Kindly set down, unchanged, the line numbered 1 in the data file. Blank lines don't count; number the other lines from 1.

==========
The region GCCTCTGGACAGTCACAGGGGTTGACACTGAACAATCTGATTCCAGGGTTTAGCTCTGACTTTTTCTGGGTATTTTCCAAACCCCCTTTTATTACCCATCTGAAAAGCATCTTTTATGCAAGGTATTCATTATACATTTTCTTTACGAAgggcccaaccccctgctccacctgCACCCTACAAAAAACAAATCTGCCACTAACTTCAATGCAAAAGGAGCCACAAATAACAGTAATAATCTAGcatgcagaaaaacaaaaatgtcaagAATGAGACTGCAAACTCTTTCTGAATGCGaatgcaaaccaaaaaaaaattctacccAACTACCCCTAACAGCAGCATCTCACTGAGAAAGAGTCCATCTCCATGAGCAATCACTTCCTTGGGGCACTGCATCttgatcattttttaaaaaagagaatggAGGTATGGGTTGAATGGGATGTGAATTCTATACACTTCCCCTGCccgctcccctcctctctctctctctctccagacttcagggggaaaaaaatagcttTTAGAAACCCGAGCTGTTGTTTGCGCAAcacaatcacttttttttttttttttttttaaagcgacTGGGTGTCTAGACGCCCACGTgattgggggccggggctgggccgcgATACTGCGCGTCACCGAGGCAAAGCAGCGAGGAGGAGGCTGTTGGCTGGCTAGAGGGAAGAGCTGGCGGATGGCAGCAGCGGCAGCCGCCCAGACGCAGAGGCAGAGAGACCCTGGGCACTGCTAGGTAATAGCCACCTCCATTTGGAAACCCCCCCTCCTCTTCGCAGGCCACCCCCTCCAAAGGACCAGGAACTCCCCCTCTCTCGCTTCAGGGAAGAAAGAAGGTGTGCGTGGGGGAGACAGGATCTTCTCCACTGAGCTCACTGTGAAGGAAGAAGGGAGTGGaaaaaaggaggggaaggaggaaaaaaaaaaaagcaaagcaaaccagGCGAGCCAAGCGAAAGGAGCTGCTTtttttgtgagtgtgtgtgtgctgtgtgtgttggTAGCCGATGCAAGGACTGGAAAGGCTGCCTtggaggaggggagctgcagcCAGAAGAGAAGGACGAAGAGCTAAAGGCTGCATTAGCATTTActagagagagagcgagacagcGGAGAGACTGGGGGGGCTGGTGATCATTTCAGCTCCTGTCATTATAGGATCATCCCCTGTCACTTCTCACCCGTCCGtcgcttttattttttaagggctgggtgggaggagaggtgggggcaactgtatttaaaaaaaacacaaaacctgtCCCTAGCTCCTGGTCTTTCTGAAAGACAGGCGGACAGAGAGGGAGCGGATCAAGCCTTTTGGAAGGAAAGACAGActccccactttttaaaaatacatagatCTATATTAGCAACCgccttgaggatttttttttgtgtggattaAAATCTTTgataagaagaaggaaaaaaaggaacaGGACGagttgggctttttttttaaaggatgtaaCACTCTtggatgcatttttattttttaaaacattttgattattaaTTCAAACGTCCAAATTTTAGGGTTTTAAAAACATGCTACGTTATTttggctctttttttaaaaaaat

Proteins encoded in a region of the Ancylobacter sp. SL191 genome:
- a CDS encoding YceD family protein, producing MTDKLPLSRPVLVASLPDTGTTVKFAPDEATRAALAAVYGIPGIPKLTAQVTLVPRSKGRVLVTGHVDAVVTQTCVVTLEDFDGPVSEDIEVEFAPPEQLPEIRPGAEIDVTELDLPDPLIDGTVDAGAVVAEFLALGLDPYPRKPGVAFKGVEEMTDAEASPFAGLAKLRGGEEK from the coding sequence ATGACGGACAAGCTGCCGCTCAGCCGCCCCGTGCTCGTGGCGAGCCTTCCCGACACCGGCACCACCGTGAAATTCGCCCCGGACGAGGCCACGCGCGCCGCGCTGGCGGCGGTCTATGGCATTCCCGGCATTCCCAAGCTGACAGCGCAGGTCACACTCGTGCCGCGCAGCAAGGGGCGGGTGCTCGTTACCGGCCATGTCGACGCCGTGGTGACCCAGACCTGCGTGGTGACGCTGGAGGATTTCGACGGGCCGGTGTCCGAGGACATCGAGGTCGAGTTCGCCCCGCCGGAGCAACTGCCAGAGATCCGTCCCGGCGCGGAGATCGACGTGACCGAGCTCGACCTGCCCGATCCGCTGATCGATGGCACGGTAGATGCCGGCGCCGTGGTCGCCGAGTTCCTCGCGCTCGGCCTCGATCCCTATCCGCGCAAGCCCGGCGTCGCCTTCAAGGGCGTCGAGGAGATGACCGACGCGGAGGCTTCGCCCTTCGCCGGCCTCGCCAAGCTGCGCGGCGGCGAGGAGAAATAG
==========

The region GCCTCTGGACAGTCACAGGGGTTGACACTGAACAATCTGATTCCAGGGTTTAGCTCTGACTTTTTCTGGGTATTTTCCAAACCCCCTTTTATTACCCATCTGAAAAGCATCTTTTATGCAAGGTATTCATTATACATTTTCTTTACGAAgggcccaaccccctgctccacctgCACCCTACAAAAAACAAATCTGCCACTAACTTCAATGCAAAAGGAGCCACAAATAACAGTAATAATCTAGcatgcagaaaaacaaaaatgtcaagAATGAGACTGCAAACTCTTTCTGAATGCGaatgcaaaccaaaaaaaaattctacccAACTACCCCTAACAGCAGCATCTCACTGAGAAAGAGTCCATCTCCATGAGCAATCACTTCCTTGGGGCACTGCATCttgatcattttttaaaaaagagaatggAGGTATGGGTTGAATGGGATGTGAATTCTATACACTTCCCCTGCccgctcccctcctctctctctctctctccagacttcagggggaaaaaaatagcttTTAGAAACCCGAGCTGTTGTTTGCGCAAcacaatcacttttttttttttttttttttaaagcgacTGGGTGTCTAGACGCCCACGTgattgggggccggggctgggccgcgATACTGCGCGTCACCGAGGCAAAGCAGCGAGGAGGAGGCTGTTGGCTGGCTAGAGGGAAGAGCTGGCGGATGGCAGCAGCGGCAGCCGCCCAGACGCAGAGGCAGAGAGACCCTGGGCACTGCTAGGTAATAGCCACCTCCATTTGGAAACCCCCCCTCCTCTTCGCAGGCCACCCCCTCCAAAGGACCAGGAACTCCCCCTCTCTCGCTTCAGGGAAGAAAGAAGGTGTGCGTGGGGGAGACAGGATCTTCTCCACTGAGCTCACTGTGAAGGAAGAAGGGAGTGGaaaaaaggaggggaaggaggaaaaaaaaaaaagcaaagcaaaccagGCGAGCCAAGCGAAAGGAGCTGCTTtttttgtgagtgtgtgtgtgctgtgtgtgttggTAGCCGATGCAAGGACTGGAAAGGCTGCCTtggaggaggggagctgcagcCAGAAGAGAAGGACGAAGAGCTAAAGGCTGCATTAGCATTTActagagagagagcgagacagcGGAGAGACTGGGGGGGCTGGTGATCATTTCAGCTCCTGTCATTATAGGATCATCCCCTGTCACTTCTCACCCGTCCGtcgcttttattttttaagggctgggtgggaggagaggtgggggcaactgtatttaaaaaaaacacaaaacctgtCCCTAGCTCCTGGTCTTTCTGAAAGACAGGCGGACAGAGAGGGAGCGGATCAAGCCTTTTGGAAGGAAAGACAGActccccactttttaaaaatacatagatCTATATTAGCAACCgccttgaggatttttttttgtgtggattaAAATCTTTgataagaagaaggaaaaaaaggaacaGGACGagttgggctttttttttaaaggatgtaaCACTCTtggatgcatttttattttttaaaacattttgattattaaTTCAAACGTCCAAATTTTAGGGTTTTAAAAACATGCTACGTTATTttggctctttttttaaaaaaat